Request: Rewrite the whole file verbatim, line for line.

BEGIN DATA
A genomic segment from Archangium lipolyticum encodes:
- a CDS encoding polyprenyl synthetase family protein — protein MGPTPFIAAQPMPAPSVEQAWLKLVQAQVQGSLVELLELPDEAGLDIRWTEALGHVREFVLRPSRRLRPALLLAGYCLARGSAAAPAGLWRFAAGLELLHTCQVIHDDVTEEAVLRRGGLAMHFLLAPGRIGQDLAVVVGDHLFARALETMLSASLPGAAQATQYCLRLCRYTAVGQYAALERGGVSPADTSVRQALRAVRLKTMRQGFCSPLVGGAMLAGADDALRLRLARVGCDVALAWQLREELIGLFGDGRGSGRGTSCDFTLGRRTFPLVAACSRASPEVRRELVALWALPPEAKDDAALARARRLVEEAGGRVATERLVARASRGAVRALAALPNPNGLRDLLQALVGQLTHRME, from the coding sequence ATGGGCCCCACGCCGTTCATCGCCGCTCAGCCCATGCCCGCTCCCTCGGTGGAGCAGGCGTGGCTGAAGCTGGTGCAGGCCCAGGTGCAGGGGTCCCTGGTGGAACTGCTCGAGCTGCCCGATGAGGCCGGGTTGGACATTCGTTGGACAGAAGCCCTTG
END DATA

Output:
A genomic segment from Archangium lipolyticum encodes:
- a CDS encoding polyprenyl synthetase family protein — protein MGPTPFIAAQPMPAPSVEQAWLKLVQAQVQGSLVELLELPDEAGLDIRWTEALGHVREFVLRPSRRLRPALLLAGYCLARGSAAAPAGLWRFAAGLELLHTCQVIHDDVTEEAVLRRGGLAMHFLLAPGRIGQDLAVVVGDHLFARALETMLSASLPGAAQATQYCLRLCRYTAVGQYAALERGGVSPADTSVRQALRAVRLKTMRQGFCSPLVGGAMLAGADDALRLRLARVGCDVALAWQLREELIGLFGDGRGSGRGTSCDFTLGRRTFPLVAACSRASPEVRRELVALWALPPEAKDDAALARARRLVEEAGGRVATERLVARASRGAVRALAALPNPNGLRDLLQALVGQLTHRME, from the coding sequence ATGGGCCCCACGCCGTTCATCGCCGCTCAGCCCATGCCCGCTCCCTCGGTGGAGCAGGCGTGGCTGAAGCTGGTGCAGGCCCAGGTGCAGGGGTCCCTGGTGGAACTGCTCGAGCTGCCCGATGAGGCCGGGTTGGACATTCGTTGGACAGAAGCCCTTG